A judicial review of the events surrounding the coup, but also the obvious plans of the colonels to incorporate the island republic in Greece, did not take place. Officially, in order not to allow Turkey to exploit the events for propaganda purposes. From a real-political point of view, it should be clear to all those involved that Turkey is well aware of the individual processes. Thus, only the population of the participating states is kept in the dark.
"They say differently in public and they discuss other things," headlines the Cypriot newspaper Politis an article on the subject. In it, the author Kostas Konstantinou argues, even before the negotiations, that a two-state solution is likely. Konstantinou quotes:
A diplomatic source told us that this path may now be the only possible one and that it may be the lowest common denominator identified by the UN. It is a course, he added, with many risks and probably not within what we consider to be the agreed framework on the Cyprus issue. Except that, given the distance that separates the two parties, this framework no longer exists except in resolutions and declarations. In relation to the discussion based on this course, which creates rights for the future secession of the Turkish Cypriots, the question arises: what does the Greek Cypriot side prefer? The risk of a velvety, consensual divorce after or an abrupt falling out right now, with all that entails?Kostas Konstantinou
The problems of the New Democracy
One of the great traumas of the Nea Dimokratia, which is still in power today, is that, as a national-conservative party, it was unable to combine its often nationalist narrative with real political success. For the Nea Dimokratia there are several construction sites on the nationalist terrain, which it served with full hands for the 2019 election victory. Mitsotakis and Co railed against the compromise in the decades-long name dispute between Greece and North Macedonia.
The Prime Minister of North Macedonia, Zoran Zaev, visited Greece last week. The government and the politicians of the New Democrats avoided naming North Macedonia as much as possible. The government's official program only said that Prime Minister Kyriakos Mitsotakis will meet with Prime Minister Zoran Zaev. It is noticeable that it was only in the case of Zaev that the state from which the visitor came was omitted.
Politicians of the New Democracy literally floundered around when they were asked about it on television. They named the country "neighboring state" and said that Mitsotakis had met the premier of the neighboring state. This fear, reminiscent of the Harry Potter novel series, of avoiding a simple naming with "you already know which state" actions amused the opposition. At the same time, however, it shows how little leeway the Greek government has on issues of national interest.
For the entire Greek press, including the newspaper that is close to the opposition in Greece Efimerida ton syntacton (EfSyn), it is nevertheless clear that the talks to solve the Cyprus question were driven to "the Turkish wall". The EfSyn, which is otherwise like a second party newspaper next to the Avgi, takes over the positions of Syriza and attacks the Greek government, fully accepts the position of Foreign Minister Nikos Dendias on Cyprus, who also stressed last Tuesday how much the Turkish side is responsible for the failure of the negotiations.
Cyprus President Nikos Anastasiadis takes the same positions in a letter to the UN Secretary General and the UN Security Council in which he explains the reasons for the failure of the negotiations.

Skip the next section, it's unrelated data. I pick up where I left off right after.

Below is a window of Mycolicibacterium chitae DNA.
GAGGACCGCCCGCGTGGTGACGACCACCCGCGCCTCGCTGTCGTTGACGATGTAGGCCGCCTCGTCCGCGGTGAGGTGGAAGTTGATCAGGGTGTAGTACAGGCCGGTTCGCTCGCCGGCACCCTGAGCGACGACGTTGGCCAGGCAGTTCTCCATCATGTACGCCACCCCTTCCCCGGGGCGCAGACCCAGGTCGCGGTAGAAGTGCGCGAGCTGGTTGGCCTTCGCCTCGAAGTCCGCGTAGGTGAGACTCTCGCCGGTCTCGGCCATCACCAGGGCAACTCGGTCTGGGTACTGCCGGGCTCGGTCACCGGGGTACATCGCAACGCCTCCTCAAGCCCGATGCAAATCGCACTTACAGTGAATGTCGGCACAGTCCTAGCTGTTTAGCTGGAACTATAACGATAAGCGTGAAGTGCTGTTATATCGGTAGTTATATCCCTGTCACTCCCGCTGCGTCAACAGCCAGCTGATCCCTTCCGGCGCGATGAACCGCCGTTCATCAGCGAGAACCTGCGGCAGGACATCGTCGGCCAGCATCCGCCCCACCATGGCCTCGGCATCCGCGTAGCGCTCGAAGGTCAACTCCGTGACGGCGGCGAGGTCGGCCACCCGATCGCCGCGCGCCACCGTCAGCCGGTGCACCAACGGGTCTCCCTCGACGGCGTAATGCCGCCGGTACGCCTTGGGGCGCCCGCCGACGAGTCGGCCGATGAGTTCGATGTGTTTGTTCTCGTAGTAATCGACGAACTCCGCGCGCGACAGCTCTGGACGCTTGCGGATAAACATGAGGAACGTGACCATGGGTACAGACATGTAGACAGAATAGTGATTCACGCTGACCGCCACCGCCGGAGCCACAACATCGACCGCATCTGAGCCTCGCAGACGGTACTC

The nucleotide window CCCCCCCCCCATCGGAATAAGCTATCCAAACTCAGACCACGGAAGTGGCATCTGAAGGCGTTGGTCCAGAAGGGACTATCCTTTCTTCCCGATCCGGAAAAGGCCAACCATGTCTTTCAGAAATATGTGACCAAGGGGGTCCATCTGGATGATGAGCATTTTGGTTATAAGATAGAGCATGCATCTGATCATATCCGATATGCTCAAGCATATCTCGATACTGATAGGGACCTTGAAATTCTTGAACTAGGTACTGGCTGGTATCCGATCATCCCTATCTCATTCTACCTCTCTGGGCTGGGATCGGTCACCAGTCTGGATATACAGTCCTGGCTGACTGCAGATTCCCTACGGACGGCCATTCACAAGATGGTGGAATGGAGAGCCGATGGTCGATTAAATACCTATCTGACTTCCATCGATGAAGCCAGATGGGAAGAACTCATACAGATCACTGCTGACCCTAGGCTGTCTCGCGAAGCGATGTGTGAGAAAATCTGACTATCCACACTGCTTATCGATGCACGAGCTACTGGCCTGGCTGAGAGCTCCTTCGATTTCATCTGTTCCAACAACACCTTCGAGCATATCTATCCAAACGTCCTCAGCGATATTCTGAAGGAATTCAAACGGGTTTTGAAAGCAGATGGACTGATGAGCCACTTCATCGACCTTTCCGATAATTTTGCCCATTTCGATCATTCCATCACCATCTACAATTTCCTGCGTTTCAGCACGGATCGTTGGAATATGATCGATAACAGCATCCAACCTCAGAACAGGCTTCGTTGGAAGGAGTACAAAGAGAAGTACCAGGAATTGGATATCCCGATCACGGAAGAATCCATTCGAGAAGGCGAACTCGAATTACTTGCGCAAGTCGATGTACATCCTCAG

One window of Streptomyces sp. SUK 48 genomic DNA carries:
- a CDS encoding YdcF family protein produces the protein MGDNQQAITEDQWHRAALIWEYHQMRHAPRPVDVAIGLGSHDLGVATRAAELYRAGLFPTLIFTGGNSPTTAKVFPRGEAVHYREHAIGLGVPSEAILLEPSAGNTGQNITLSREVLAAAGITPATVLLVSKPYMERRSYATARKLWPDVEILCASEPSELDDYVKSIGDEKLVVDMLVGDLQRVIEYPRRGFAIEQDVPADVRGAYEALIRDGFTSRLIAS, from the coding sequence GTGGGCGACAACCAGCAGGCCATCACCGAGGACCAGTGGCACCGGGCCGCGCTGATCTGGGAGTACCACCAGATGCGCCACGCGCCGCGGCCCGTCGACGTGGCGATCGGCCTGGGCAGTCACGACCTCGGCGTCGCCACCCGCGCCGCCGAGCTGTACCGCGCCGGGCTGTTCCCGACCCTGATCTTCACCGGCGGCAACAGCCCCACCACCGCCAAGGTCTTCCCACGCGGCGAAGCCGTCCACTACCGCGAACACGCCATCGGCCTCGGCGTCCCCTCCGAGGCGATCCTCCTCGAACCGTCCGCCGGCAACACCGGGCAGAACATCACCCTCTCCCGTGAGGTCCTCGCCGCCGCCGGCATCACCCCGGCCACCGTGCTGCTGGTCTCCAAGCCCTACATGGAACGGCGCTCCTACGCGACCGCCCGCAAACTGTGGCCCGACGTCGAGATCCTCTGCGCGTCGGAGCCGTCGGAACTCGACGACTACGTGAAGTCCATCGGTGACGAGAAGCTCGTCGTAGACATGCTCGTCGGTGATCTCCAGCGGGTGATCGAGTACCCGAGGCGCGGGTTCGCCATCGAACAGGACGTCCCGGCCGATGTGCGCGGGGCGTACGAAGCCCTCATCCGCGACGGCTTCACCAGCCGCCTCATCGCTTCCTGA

The Greek Communist Party (KKE), on the other hand, sees the failed negotiations and the subsequent negotiations only as a discussion of how the division of the island into two states will be organized. It provides, as in the party organ Rizospastis published, shows that in the long term a pro forma federal solution or a direct division, as requested by the Turkish side, will be the result of the negotiations.
For the KKE, the mineral resources in the Aegean Sea and the "shared use" favored by the USA are the catalyst for the division of the island. Even in the event of a federal solution, the KKE sees a separation of the Turkish-occupied northern part in the end.
The sister party of the KKE, the AKEL, accuses the incumbent President of Cyprus that his policies have paved the way for the division of the island. In the opinion of the AKEL, there would be a guarantee of peaceful coexistence for everyone in an equal federal state for all ethnic groups on the island.
Cyprus domestic problems
Anastasiadis was one of the few supporters of the so-called Annan Plan to resolve the Cyprus conflict in the referendum on April 24, 2004. At that time, he was in favor of the state solution and saw the maximum demand of the majority of Greek Cypriots as a threat to the continued existence of Cyprus.
This is still held up against him in large parts of the Greek-language press. Statements such as the statement he made in 2020 that Cyprus has no military chance against Turkey are always criticized with reference to Anastasiadi's attitude to the Annan Plan.
Domestically, Anastasiadis is badly hit. Due to the scandal surrounding the so-called "golden citizenships", with which criminals could buy a Cypriot passport and thus asylum and access to the EU, the state budget for 2021 failed. The parliament was dissolved and on May 30th early elections take place.
In contrast to the Cypriot side, Turkey, together with the northern part of Cyprus, which it recognizes as a state, can refer to an undivided, uniform negotiating position. Turkey has made it clear that it will adhere to its positions in further negotiations. (Wassilis Aswestopoulos)Read comments (34 posts) https://heise.de/-6046911Report errorDrucken